Soon visitors won’t just be able to look at Lions Gate Bridge, they’ll be able to climb it.
A notice of intent has been published by the provincial government, which manages the bridge, to partner with BC-based Legendworthy Quest Inc. to operate guided climbs of the iconic Vancouver bridge.
The tours would take climbers on the maintenance ladders inside the towers to reach the top of bridge tower where there is a platform for unobstructed views of the region.
The company’s initial contract will last for two years.
The provincial government says Legendworthy is “uniquely qualified and has the very specialized expertise” for bringing the public to the top of the bridge. It has also designed and developed adequate safety support systems and emergency response protocols for the attraction.
“Legendworthy has provided all details of the processes and procedures required to safely and effectively operate an adventure tourism business specific to the Lions Gate Bridge, including but not limited to the design of engineered plans, endorsement of required waivers, securities, safety plans, construction plans, and other risk mitigation strategies,” reads the notice.
Other potential operators with the same qualifications and expertise to run the attraction have until March 17 to express their own interest.
The 1938-built, three-lane bridge is 5,981 feet long, and its twin towers have a height of 364 feet above water.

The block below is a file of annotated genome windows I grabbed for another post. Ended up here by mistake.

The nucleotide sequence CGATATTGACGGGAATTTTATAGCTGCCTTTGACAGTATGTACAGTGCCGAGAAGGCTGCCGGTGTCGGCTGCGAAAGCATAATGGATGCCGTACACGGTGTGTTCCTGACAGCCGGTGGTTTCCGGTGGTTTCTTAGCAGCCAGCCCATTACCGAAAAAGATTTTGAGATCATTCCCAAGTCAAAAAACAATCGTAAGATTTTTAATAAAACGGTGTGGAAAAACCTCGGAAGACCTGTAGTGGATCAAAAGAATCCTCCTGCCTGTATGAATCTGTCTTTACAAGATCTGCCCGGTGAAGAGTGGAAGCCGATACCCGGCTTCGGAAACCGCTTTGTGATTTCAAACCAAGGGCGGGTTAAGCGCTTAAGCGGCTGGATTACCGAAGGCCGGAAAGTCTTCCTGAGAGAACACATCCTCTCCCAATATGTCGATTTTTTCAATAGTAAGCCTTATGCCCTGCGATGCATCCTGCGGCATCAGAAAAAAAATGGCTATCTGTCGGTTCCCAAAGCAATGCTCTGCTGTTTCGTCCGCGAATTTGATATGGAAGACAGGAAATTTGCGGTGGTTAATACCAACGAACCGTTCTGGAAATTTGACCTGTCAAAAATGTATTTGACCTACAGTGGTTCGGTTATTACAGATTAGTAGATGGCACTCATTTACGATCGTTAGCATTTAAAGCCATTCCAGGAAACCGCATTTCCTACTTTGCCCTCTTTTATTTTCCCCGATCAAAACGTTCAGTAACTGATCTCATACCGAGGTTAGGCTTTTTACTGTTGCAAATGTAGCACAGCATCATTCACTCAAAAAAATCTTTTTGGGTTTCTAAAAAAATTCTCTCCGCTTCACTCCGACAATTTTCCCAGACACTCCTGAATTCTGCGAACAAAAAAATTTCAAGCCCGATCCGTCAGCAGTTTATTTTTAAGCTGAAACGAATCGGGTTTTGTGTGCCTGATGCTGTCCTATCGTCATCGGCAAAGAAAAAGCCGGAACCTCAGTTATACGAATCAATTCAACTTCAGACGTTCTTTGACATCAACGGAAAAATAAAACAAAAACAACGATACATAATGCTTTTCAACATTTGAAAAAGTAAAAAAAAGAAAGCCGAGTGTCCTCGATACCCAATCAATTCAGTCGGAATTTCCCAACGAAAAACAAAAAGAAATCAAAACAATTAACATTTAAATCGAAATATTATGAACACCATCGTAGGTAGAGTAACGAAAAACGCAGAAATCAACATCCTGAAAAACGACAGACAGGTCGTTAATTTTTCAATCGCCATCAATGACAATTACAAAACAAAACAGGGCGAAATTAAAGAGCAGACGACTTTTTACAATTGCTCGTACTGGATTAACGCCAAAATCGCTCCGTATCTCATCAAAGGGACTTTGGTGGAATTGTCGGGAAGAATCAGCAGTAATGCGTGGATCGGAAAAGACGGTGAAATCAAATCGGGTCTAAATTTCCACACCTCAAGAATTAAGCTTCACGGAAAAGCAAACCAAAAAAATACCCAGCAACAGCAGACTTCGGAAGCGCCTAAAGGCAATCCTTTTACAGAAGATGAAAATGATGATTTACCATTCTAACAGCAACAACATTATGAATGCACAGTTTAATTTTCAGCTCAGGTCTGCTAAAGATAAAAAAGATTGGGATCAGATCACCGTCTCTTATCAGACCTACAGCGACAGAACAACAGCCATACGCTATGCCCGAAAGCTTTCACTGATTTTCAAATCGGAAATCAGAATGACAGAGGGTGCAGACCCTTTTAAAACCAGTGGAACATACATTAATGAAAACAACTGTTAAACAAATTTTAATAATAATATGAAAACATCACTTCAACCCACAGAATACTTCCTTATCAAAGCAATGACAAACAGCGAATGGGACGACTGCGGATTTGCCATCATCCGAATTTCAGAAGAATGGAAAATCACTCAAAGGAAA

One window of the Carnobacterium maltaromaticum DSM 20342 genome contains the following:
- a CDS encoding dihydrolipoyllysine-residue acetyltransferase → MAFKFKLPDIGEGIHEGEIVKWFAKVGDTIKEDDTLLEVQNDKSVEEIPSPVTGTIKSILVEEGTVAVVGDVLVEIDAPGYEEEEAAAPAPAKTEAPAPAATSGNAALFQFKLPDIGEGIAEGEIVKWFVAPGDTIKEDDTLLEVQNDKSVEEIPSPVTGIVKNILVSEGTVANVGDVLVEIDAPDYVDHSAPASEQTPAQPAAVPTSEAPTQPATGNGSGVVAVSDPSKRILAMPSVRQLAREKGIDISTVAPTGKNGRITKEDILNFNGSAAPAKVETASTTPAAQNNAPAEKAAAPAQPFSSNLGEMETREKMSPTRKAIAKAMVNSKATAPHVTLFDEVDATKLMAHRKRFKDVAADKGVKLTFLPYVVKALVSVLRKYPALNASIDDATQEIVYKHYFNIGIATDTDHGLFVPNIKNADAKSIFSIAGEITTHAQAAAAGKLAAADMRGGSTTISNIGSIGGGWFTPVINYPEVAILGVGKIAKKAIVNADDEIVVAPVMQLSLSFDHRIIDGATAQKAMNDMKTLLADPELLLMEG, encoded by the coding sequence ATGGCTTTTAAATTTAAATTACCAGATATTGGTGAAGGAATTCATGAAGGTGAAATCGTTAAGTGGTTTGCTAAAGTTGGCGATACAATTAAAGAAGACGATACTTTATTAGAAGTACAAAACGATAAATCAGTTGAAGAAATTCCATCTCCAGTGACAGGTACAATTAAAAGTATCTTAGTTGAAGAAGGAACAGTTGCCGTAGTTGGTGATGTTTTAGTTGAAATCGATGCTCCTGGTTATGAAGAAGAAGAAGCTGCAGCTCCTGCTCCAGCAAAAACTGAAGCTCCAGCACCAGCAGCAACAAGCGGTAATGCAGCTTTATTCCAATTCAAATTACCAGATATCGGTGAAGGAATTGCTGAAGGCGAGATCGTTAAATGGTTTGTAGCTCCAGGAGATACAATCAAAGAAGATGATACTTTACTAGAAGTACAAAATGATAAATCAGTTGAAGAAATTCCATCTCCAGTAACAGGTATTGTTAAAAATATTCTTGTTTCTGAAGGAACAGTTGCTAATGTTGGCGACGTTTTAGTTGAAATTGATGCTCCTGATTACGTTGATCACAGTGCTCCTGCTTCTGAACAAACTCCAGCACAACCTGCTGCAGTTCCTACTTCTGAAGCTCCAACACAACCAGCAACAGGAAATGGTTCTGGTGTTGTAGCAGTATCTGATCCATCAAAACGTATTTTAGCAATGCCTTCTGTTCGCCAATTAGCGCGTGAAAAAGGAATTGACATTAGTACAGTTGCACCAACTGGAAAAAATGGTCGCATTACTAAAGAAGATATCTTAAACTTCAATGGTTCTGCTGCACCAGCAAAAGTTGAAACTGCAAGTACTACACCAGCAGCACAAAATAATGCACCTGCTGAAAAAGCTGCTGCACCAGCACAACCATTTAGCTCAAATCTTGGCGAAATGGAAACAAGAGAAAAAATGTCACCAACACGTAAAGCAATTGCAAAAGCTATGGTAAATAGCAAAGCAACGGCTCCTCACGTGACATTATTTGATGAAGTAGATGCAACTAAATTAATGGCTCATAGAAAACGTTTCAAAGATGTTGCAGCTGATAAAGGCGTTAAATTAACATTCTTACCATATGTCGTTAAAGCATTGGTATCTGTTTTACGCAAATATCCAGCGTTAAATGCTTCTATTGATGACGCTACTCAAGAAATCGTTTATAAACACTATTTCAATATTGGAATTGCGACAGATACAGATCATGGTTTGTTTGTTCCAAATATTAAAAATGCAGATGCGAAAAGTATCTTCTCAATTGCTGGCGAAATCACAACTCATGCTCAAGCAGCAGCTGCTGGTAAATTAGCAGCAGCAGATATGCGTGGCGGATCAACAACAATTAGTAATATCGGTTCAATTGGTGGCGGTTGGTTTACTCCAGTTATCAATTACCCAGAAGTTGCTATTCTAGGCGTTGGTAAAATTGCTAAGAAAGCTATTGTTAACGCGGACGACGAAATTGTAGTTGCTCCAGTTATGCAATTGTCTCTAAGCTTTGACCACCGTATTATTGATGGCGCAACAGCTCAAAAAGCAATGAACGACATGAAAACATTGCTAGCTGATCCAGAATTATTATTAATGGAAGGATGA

The BC Ministry of Transportation was not able to immediately provide a comment to Daily Hive on the proposed attraction.
A number of major urban bridges around the world offer similar bridge climbing experiences, and the most well-known one is the Sydney Harbour Bridge, which is 3,770 feet long and 440 feet high. The experience began in 1998, and in 2013 it recorded its three millionth climb.
Climbers can either ascend on the 556-step inner arch in 90 minutes starting at AUS$158 (CAD$159) or the 1,002-step higher, larger outer arch in 2.25 hours starting at AUS$248 (CAD$250).
Similar bridge climbing experiences are also offered on Brisbane’s Story Bridge and the Auckland Bridge, where there is also bungee jumping. In Japan, climb experiences on the Akashi Kaikayo Bridge, the world’s longest suspension bridge, include tours of the structure’s hidden technologies and history.
And several years ago, a climbing experience was proposed for the Golden Gate Bridge in San Francisco, but it was rejected over concerns it would interfere with the extensive maintenance the bridge requires.